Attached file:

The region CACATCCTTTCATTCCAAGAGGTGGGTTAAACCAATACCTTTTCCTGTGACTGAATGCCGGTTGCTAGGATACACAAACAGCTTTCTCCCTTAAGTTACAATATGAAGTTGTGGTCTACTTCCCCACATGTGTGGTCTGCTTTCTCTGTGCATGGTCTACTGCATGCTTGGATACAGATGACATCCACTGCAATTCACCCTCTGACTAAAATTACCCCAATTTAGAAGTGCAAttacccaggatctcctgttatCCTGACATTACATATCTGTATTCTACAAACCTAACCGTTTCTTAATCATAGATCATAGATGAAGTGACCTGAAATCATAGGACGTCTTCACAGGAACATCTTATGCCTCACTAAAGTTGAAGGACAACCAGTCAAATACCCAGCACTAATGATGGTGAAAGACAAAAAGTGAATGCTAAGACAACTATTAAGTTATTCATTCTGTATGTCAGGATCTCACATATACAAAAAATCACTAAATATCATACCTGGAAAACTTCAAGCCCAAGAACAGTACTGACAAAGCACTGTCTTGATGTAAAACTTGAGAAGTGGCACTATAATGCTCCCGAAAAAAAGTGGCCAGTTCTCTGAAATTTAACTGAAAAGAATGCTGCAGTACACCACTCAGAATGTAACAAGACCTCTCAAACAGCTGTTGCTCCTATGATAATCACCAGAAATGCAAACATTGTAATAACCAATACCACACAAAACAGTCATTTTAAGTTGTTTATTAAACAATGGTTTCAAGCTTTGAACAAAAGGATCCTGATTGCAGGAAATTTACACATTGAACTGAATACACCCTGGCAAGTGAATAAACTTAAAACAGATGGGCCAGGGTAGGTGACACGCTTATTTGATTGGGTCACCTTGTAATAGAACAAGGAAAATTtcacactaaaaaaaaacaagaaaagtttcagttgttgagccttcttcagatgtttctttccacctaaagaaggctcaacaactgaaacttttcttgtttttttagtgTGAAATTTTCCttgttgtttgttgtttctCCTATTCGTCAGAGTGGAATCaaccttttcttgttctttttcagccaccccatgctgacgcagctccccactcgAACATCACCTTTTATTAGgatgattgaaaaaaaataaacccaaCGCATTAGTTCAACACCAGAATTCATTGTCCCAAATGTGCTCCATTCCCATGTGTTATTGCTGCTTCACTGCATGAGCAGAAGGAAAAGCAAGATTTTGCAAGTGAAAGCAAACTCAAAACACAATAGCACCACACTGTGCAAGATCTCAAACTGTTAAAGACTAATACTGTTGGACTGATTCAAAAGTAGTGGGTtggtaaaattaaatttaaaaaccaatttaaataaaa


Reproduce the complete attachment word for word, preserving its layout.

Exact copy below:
The region CACATCCTTTCATTCCAAGAGGTGGGTTAAACCAATACCTTTTCCTGTGACTGAATGCCGGTTGCTAGGATACACAAACAGCTTTCTCCCTTAAGTTACAATATGAAGTTGTGGTCTACTTCCCCACATGTGTGGTCTGCTTTCTCTGTGCATGGTCTACTGCATGCTTGGATACAGATGACATCCACTGCAATTCACCCTCTGACTAAAATTACCCCAATTTAGAAGTGCAAttacccaggatctcctgttatCCTGACATTACATATCTGTATTCTACAAACCTAACCGTTTCTTAATCATAGATCATAGATGAAGTGACCTGAAATCATAGGACGTCTTCACAGGAACATCTTATGCCTCACTAAAGTTGAAGGACAACCAGTCAAATACCCAGCACTAATGATGGTGAAAGACAAAAAGTGAATGCTAAGACAACTATTAAGTTATTCATTCTGTATGTCAGGATCTCACATATACAAAAAATCACTAAATATCATACCTGGAAAACTTCAAGCCCAAGAACAGTACTGACAAAGCACTGTCTTGATGTAAAACTTGAGAAGTGGCACTATAATGCTCCCGAAAAAAAGTGGCCAGTTCTCTGAAATTTAACTGAAAAGAATGCTGCAGTACACCACTCAGAATGTAACAAGACCTCTCAAACAGCTGTTGCTCCTATGATAATCACCAGAAATGCAAACATTGTAATAACCAATACCACACAAAACAGTCATTTTAAGTTGTTTATTAAACAATGGTTTCAAGCTTTGAACAAAAGGATCCTGATTGCAGGAAATTTACACATTGAACTGAATACACCCTGGCAAGTGAATAAACTTAAAACAGATGGGCCAGGGTAGGTGACACGCTTATTTGATTGGGTCACCTTGTAATAGAACAAGGAAAATTtcacactaaaaaaaaacaagaaaagtttcagttgttgagccttcttcagatgtttctttccacctaaagaaggctcaacaactgaaacttttcttgtttttttagtgTGAAATTTTCCttgttgtttgttgtttctCCTATTCGTCAGAGTGGAATCaaccttttcttgttctttttcagccaccccatgctgacgcagctccccactcgAACATCACCTTTTATTAGgatgattgaaaaaaaataaacccaaCGCATTAGTTCAACACCAGAATTCATTGTCCCAAATGTGCTCCATTCCCATGTGTTATTGCTGCTTCACTGCATGAGCAGAAGGAAAAGCAAGATTTTGCAAGTGAAAGCAAACTCAAAACACAATAGCACCACACTGTGCAAGATCTCAAACTGTTAAAGACTAATACTGTTGGACTGATTCAAAAGTAGTGGGTtggtaaaattaaatttaaaaaccaatttaaataaaa